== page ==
Ways to Improve Custody Exchanges for Your Child

Shared parenting agreements are primarily designed to be in the best interest of the child or children. The needs and abilities of the parents come after that. So when it comes to parenting time exchanges, you want to make sure it goes as smoothly as possible.

Family Law Attorney Alexandra Dietzgen shares some ways you can make your custody exchanges better for your child.

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How to Make Parenting Time Exchanges Better

One question we are often asked by our clients is how to make your parenting time exchanges as successful as possible for your child and you. Experienced attorneys on our Family Law Team try to emphasize that parenting time exchanges are 100% about the well-being of your child.

It can be tempting to bring up issues that you might have with your former spouse during these exchanges, but that is something we really discourage. Instead, it’s important for you to focus on making everything about your kiddo.

Be As Positive As You Can

When you bring your kid to their mom or dad’s house, you really want to work on being excited, building them up, and letting them know that spending time with their other parent is a very positive thing for them.

Try to make the transition from one household to the other as pleasant and seamless as possible.

You may consider bringing up their impending visit to the other parent’s house the day before. Be positive about the next visit with their other parent; ask your child if she’s excited to see their dad.

Talk About the Upcoming Visit

You may ask your child what fun activities she wants to do with dad that week. Of course, the level of this conversation will depend on the age of the child.

Ultimately, your goal is to foster a positive relationship with the other parent.

Remember just because you could not get along with your former spouse does not mean your child cannot have a good relationship with him.

Save Adult Matters for Later

If you have an issue you want to discuss with your child’s other parent, wait to do it until another time.

The courts prefer that you use the method of communication directed by the court, whether that’s through your attorneys, by email, over the phone, or in person.

Also, have these discussions out of earshot of the children.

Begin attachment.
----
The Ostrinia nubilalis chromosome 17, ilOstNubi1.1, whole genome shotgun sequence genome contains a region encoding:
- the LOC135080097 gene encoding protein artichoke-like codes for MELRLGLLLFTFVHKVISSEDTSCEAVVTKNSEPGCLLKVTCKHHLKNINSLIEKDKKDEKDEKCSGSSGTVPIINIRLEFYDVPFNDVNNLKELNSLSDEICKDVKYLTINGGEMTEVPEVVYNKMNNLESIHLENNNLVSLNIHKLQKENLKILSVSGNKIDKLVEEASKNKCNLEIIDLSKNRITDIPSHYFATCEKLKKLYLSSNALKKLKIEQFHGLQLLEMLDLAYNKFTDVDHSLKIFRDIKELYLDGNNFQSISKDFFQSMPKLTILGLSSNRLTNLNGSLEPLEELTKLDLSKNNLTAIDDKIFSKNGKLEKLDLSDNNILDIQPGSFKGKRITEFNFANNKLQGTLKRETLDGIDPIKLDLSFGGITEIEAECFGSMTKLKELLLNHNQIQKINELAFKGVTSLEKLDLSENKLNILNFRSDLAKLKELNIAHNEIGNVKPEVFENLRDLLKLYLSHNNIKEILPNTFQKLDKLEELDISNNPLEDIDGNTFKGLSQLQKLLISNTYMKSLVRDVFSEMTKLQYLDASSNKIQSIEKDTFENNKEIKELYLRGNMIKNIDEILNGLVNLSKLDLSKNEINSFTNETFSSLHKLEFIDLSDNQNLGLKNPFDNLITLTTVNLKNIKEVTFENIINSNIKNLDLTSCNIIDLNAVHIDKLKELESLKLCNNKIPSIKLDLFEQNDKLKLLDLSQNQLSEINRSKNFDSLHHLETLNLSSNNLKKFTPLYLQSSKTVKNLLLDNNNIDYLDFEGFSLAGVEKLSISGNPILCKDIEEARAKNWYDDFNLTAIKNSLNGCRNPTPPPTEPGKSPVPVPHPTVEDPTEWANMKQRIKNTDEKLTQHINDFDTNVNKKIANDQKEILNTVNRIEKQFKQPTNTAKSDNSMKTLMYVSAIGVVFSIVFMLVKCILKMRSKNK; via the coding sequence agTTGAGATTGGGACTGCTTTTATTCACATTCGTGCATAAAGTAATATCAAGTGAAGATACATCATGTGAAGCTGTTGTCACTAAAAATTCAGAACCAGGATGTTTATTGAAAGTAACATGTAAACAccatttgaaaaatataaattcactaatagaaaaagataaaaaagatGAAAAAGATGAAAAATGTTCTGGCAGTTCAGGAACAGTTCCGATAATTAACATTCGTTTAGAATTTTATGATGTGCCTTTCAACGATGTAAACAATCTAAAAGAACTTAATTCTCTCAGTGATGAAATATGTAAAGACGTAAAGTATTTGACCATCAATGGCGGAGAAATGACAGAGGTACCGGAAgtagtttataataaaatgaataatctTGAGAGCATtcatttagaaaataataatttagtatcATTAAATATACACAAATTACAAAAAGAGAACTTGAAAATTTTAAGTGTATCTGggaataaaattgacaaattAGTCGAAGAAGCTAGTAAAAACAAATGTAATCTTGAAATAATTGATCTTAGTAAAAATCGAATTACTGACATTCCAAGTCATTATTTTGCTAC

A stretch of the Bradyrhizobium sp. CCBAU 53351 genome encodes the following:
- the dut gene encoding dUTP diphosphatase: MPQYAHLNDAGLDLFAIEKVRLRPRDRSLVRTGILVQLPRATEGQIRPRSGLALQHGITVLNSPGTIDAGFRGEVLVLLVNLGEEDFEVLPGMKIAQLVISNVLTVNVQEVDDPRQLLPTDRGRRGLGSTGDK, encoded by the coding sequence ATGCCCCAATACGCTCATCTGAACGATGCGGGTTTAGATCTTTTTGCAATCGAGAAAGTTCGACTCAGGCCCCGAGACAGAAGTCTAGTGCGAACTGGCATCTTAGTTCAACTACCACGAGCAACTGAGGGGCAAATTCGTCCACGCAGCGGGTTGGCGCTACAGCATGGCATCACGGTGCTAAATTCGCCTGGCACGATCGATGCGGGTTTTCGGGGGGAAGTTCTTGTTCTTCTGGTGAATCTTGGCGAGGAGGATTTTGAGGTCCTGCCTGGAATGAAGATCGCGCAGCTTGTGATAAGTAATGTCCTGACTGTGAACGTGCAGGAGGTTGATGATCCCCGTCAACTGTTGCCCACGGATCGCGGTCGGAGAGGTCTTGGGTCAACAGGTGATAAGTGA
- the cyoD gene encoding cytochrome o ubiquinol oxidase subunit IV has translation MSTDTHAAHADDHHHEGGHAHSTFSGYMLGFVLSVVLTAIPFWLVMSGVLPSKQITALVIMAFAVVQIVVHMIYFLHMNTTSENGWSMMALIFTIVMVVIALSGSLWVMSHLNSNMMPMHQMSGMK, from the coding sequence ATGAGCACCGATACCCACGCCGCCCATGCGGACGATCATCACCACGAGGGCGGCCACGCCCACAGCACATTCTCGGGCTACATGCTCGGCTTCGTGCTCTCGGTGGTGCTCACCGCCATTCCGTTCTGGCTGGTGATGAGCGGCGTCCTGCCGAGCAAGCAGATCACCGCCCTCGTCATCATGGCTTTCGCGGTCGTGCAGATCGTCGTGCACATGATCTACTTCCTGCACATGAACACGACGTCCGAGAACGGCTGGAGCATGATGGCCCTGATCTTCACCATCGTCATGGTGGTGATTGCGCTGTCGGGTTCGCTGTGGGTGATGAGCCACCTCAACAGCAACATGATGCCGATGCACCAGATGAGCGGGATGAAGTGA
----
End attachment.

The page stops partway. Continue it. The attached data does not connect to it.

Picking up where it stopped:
Be On Time

Don’t keep the other person waiting. Think about how you would feel if you were the one waiting to have your child brought to you.

Sure, things happen. There’s traffic in Colorado. A meeting can run long.

Just be considerate. If you think you’re going to be late, let them know, keep them in the loop. In other words, communicate.

The Golden Rule

The Golden Rule works in shared parenting cases just as it works in life. Treat the other parent as you would like him to treat you.

Think about how you would want to be treated if you were the parent on the other end. On days when your kids make the transition from your house to their other parent’s house, try to plan ahead.

If something still comes up again, try to communicate that as much as possible.

The Best Interest of Your Child

Remember, this is about your child.

Shared parenting time is designed to be in the best interest of the child. Going back and forth between households can difficult for everyone involved, but you can minimize problems.

This should be a positive experience for your child, an opportunity to spend time with their other parent.

It will make things easier in the long run to treat the other parent like you would want them to treat you.

Be patient. Adjusting to sharing your child takes time. Life will be different. Events will happen that will try your patience. One of the best things you can do for your child is to try to make the best of things for her sake.

There are Exceptions

If something comes up that you think could affect your parenting time or you think warrants a change, speak up.

If you believe you may need help enforcing the parenting plan, contact an attorney. Another example is if you think there needs to be a change in the way your child transitions from your house to their other parent’s house. These examples may involve a motion to modify to your parenting plan.

Robinson & Henry’s experienced family law attorneys can help you sort through any issues that you may have with your child’s parenting time exchanges or your parenting plan, in general.

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